Nephrolithiasis is the medical term for the condition where clusters of crystals or stones– known as nephroliths or, more commonly, “kidney stones”– develop in the kidneys or urinary tract. The kidney is made up of countless nephrons, each including blood capillaries and a series of tubes through which filtered fluid flows as urine is produced. The tubes of the nephron drain into ducts through which urine streams; these ducts ultimately go into the renal hips and a tube through which urine follows into the ureter. Kidney stones or kidney stone pieces can also go through this system of tubes and into the ureter, causing serious complications.
Both dogs and cats are vulnerable to kidney stones. However, some breeds of dog are more vulnerable to particular types of kidney stones than others. For example, kidney stones containing calcium and oxalic acid (known as calcium oxalate nephroliths) are most likely to be found in Lhasa Apsos, Yorkshire Terriers, and Miniature Poodles. Kidney stones including uric acid (called urate nephroliths), on the other hand, generally impact Dalmatians, Yorkshire Terriers, and English Bulldogs.
Symptoms and Types of Kidney Stones in Dogs
Many dogs with kidney stones have no obvious signs; that is, the nephroliths are frequently not detected until diagnostic screening is done for other medical issues. Some symptoms that may take place consist of blood in urine (hematuria), vomiting, frequent urinary tract infections, painful tough urination (dysuria), and frequent urination with small volume of production (polyuria). Other symptoms might appear however vary depending upon the area and kind of the stones.
Keep in mind that some nephroliths might be “non-active”; significance, they are not infected, not gradually enlarging, and not causing obstruction or medical signs. Inactive kidney stones may not need elimination, however must be kept an eye on periodically (by means of urine analysis for example) for any modifications.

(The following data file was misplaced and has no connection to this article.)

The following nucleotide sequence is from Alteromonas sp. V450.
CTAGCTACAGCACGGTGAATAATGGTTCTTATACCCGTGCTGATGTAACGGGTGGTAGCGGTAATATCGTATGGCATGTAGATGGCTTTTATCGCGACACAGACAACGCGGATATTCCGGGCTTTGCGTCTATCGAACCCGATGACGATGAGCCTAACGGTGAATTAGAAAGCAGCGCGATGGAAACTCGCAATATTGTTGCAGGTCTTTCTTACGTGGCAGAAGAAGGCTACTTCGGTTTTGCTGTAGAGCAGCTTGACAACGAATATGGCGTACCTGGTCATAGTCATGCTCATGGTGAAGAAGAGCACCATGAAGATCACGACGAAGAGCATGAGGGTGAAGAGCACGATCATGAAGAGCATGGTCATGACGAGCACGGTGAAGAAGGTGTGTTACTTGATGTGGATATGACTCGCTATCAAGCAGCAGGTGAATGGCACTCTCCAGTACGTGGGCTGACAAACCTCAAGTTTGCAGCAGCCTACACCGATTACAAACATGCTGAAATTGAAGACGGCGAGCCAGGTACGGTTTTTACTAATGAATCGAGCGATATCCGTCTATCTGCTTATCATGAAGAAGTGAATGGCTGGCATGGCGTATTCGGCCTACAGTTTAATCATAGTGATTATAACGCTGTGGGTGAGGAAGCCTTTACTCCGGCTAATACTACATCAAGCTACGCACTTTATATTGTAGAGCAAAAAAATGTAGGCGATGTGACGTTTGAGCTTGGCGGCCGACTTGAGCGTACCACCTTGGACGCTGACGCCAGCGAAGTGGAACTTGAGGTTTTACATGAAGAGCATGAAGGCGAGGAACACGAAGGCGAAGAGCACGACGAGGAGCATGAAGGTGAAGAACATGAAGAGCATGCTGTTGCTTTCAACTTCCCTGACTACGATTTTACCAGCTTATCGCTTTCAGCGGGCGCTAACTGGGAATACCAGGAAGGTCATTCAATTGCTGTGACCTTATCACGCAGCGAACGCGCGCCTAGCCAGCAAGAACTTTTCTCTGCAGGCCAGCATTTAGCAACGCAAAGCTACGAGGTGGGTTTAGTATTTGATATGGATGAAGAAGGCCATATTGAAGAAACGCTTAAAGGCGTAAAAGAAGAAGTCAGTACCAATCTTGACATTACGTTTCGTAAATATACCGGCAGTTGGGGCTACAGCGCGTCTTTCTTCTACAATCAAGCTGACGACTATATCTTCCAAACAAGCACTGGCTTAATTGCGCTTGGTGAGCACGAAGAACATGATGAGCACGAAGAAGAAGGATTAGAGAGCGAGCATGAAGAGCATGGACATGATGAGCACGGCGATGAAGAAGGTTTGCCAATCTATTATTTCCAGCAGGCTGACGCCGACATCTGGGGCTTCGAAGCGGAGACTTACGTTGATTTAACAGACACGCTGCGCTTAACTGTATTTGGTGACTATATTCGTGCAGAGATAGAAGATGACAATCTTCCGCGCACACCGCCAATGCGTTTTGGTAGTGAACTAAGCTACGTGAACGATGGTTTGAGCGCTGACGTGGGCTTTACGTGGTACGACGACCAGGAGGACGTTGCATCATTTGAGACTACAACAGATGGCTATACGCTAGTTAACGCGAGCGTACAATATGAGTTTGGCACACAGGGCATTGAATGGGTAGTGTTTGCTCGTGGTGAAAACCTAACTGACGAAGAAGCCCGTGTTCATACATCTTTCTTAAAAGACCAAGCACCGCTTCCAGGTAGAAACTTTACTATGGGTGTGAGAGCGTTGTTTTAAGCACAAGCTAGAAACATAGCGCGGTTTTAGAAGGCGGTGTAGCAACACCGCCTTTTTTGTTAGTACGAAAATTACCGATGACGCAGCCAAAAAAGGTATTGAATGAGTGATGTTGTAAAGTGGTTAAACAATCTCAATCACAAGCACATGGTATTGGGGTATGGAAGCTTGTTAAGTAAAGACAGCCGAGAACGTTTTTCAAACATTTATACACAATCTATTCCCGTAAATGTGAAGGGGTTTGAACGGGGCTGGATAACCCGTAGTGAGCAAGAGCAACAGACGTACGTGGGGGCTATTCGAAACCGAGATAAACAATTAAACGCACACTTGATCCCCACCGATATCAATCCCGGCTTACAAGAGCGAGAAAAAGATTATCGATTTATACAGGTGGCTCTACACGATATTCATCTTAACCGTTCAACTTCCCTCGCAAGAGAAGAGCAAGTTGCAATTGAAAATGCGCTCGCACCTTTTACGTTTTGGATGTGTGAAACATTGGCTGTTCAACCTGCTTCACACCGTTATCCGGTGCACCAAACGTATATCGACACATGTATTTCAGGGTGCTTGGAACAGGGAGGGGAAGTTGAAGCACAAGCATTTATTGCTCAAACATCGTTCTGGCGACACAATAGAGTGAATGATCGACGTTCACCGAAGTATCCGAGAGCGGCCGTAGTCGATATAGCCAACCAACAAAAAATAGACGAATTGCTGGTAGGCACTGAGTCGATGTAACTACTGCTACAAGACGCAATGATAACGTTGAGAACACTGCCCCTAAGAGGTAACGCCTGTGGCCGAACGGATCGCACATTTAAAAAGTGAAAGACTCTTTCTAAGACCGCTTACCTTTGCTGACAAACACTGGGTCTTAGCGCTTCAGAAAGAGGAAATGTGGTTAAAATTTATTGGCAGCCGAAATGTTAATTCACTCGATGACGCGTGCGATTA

There are a variety of causes and risk factors that may add to the development of nephrolithiasis and the development of uroliths, such as the oversaturation of stone-forming material’s in the dog’s urine. Other potential causes consist of increased levels of calcium in the urine and blood, diets that produce high (alkaline) urine pH, and recurrent urinary tract infections.
You will have to offer your veterinarian a comprehensive history of the dog’s health, including the beginning and nature of the symptoms. She or he will then perform a total physical exam, ultrasound imaging, and urinalysis. Nevertheless, in order to validate the medical diagnosis, determine the mineral material of the stones, and establish a proper course of treatment, pieces of nephroliths need to be recovered for analysis. This is normally accomplished by performing a procedure called extracorporeal shock wave lithotripsy (ESWL), in which stones are separated within the urinary tract using sound waves.
Treatment for Nephrolithiasis in Dogs
Numerous dogs detected with inactive kidney stones can be treated at home with appropriate medication administered in order to dissolve the stones. A change to the dog’s diet is likewise required. These dietary changes will depend on the chemical makeup of the kidney stone.
In severe cases, the dog might require immediate elimination of the kidney stone( s) and hospitalization. There are a number of options for kidney stone removal, consisting of surgery or ESWL.
Living and Management
Due to the fact that kidney stones have the tendency to recur, routine monitoring is essential. A lot of veterinarians recommend abdominal X-rays and/or ultrasound examinations every three to six months post preliminary treatment. A periodic urine analysis is likewise frequently suggested.
If your dog is predisposed to nephrolithiasis, special foods and dietary management can be effective at preventing stone formation.